My 8-year-old: “You’re no fun.”
Me: “Yeah, I know.”
If Toys “R” Us offered healthier bubblegum options, like Glee Gum, I wouldn’t have to say no every time. Here’s a closer look at the ingredients found in the bubblegum machines above – made up mainly of artificial colors, flavors and preservatives:
My goal for writing this exposé is to make you aware of how chemicals could run rampant somewhere as seemingly innocuous as a toy store. By collectively asking Toys “R” Us to ban toxic chemicals from their products, AND to offer healthier options, we could all feel better (and safer) about shopping in their stores.
It is my understanding that Toys “R” Us did at one point experiment with of a “healthier section.” Unfortunately they were not committed to the program and the project was dropped. It is my hope that they will now make it a priority. They say timing is everything, and now the timing is right.
According to Erin Switalski, Executive Director of Women’s Voices for the Earth (WVE), retailers can make a huge difference when it comes to chemical exposure because they can regulate what is, and isn’t, allowed to be sold in their stores. She referred to this authority as “Retail Regulation.” Her organization recently spoke with Target to help them develop criteria around chemicals, including feminine hygiene products. In May 2013, Lisa Tsakos and I wrote, Label Lessons: Your Guide to a Healthy Shopping Cart, and we made people aware that companies like Procter & Gamble do not have to disclose the ingredients in their tampons and pads because they are considered “Medical Devices.” In November 2013, WVE released a report titled Chem Fatale in which they presented research from the chemicals found in feminine hygiene products. Together with WVE, we are petitioning Procter & Gamble to fully disclose the ingredients in their tampons and pads.
The world is changing. Consumers are no longer accepting things as they once were. We have the right to safer products, especially when it comes to the health of our children. Their growing bodies and immature immune systems are more susceptible to these dangerous chemicals, which can lead to illnesses they should not be getting in the first place if only companies like Toys “R” Us took a stand. We have the right to find these safer products where ever we choose to shop.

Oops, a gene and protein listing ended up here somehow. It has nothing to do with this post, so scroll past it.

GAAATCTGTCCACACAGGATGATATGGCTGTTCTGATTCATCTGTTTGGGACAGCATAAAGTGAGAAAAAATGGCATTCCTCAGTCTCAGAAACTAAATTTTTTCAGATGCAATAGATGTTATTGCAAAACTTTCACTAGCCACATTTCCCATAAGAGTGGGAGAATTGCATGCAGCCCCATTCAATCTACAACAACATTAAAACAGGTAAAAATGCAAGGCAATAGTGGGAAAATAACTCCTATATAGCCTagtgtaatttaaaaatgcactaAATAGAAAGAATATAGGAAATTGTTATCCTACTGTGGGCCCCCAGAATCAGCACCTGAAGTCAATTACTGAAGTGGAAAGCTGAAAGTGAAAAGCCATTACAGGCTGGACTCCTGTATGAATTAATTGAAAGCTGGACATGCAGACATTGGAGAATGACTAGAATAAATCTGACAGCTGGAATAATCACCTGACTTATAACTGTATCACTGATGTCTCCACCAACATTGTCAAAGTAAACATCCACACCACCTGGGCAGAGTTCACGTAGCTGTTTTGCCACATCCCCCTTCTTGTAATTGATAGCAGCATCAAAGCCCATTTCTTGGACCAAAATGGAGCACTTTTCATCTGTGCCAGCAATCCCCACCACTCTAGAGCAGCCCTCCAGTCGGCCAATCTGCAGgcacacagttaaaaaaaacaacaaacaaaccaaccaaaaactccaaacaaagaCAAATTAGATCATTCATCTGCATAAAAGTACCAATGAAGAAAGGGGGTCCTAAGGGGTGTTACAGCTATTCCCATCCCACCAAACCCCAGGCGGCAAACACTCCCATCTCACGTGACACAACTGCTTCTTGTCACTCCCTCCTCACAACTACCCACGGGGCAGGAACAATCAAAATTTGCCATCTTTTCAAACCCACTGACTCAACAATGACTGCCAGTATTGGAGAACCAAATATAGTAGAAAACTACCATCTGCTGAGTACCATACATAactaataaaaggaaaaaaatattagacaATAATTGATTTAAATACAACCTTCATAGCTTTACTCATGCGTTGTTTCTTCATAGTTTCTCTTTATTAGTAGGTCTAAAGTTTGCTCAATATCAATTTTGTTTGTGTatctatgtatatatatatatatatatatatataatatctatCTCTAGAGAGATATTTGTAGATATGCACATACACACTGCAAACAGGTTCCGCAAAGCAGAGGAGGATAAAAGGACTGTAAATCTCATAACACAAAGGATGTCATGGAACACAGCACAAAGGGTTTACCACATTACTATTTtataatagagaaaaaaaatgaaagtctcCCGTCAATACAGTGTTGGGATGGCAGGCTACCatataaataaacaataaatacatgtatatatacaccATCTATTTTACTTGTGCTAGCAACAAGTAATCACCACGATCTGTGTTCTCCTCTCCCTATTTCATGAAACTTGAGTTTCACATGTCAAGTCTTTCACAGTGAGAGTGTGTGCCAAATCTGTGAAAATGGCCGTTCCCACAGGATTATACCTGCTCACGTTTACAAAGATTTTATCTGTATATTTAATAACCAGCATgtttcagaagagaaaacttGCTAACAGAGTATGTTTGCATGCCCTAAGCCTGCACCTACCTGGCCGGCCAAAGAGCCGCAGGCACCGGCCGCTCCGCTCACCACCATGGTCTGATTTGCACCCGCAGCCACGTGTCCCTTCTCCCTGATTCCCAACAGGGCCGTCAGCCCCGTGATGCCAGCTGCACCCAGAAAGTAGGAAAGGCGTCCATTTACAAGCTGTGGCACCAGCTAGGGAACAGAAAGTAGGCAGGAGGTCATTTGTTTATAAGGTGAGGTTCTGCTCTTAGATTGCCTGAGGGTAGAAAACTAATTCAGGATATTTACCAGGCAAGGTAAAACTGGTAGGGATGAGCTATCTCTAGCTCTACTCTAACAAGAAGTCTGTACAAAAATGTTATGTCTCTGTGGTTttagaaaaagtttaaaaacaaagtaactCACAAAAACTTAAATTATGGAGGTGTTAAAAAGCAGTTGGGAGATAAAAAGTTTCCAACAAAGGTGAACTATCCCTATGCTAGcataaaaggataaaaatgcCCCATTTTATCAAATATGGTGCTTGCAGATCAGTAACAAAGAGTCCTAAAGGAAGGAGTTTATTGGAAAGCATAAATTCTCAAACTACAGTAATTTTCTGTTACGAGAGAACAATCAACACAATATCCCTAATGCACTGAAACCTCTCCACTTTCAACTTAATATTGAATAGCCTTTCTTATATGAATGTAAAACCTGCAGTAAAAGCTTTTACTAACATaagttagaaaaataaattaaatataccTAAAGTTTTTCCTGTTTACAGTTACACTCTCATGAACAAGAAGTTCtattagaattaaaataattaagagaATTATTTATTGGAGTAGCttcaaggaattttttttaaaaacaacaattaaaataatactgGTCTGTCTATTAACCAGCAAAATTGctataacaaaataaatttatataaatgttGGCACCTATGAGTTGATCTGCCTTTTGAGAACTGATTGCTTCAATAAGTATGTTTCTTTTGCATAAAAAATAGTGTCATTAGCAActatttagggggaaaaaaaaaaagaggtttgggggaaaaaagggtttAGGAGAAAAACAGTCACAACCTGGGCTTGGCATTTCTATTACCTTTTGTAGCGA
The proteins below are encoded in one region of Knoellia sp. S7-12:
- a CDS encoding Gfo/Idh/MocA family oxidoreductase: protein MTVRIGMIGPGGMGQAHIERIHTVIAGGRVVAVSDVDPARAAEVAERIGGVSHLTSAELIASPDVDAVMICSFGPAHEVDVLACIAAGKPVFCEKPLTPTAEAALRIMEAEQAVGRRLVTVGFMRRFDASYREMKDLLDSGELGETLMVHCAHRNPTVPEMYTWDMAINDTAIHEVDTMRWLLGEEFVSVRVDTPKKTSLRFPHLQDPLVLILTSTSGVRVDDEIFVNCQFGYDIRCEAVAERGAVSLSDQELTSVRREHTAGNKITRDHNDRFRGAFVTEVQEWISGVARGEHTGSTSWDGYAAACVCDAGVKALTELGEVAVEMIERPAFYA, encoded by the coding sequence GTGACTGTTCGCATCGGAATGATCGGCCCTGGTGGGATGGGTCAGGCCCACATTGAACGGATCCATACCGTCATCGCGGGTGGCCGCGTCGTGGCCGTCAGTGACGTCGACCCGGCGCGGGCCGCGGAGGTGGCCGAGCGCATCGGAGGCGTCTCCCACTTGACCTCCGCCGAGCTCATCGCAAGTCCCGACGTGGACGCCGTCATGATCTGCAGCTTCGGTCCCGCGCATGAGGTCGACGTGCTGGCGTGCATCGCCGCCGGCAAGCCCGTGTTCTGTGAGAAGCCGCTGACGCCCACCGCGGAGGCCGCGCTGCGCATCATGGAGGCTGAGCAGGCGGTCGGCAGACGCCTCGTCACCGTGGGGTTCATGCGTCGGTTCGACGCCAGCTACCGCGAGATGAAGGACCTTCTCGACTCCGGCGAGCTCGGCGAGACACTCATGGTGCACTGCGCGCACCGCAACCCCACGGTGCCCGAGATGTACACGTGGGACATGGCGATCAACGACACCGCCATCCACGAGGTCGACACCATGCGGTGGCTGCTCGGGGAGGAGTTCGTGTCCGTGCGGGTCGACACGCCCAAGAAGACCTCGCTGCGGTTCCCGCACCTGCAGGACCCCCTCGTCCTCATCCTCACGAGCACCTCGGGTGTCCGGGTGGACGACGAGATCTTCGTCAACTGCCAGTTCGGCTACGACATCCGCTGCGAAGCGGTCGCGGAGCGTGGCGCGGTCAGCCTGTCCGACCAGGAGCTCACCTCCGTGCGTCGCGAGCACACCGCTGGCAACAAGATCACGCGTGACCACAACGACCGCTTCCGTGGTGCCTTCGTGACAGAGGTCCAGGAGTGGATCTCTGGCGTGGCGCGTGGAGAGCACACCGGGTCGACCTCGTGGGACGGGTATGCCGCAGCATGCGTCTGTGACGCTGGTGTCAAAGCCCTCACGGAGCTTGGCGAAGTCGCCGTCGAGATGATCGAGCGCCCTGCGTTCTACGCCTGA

According to the Toys “R” Us website, they have the following written on their Vision & Values page:
At Toys“R”Us®, we love kids! Since the company’s founding more than 65 years ago, kids have been central to who we are and what we do. We approach our business operations with responsibility and integrity, understanding the trust parents place in us to do the right thing and act as a reliable partner as they navigate the various stages of parenthood.
In delivering on our mission to be the World’s Greatest Kids’ Brand, we not only offer parents and families a broad selection of products to create magical playtime memories along with everyday essentials, but we provide the resources necessary to keep their kids safe. This is a core value at the forefront of all we do.
Please join me in asking Toys “R” Us to keep our kids safe by removing toxic chemicals from the products sold in their stores. Please SIGN OUR PETITION NOW asking Toys “R” Us to make a change. Children everywhere will thank you.
- Sign the Petition Now
- Read Page 1 of the Exposé
- Easy Bake Ovens & Other Desserts
- Blizzard & Slurpee Makers
- Jelly Belly Jelly Beans & Other Candy
- TM! Cosmetics
- Tattoos, Body Art, Scented Toys, and Other Cosmetics
- Exiting the Store Through a World of Junk Food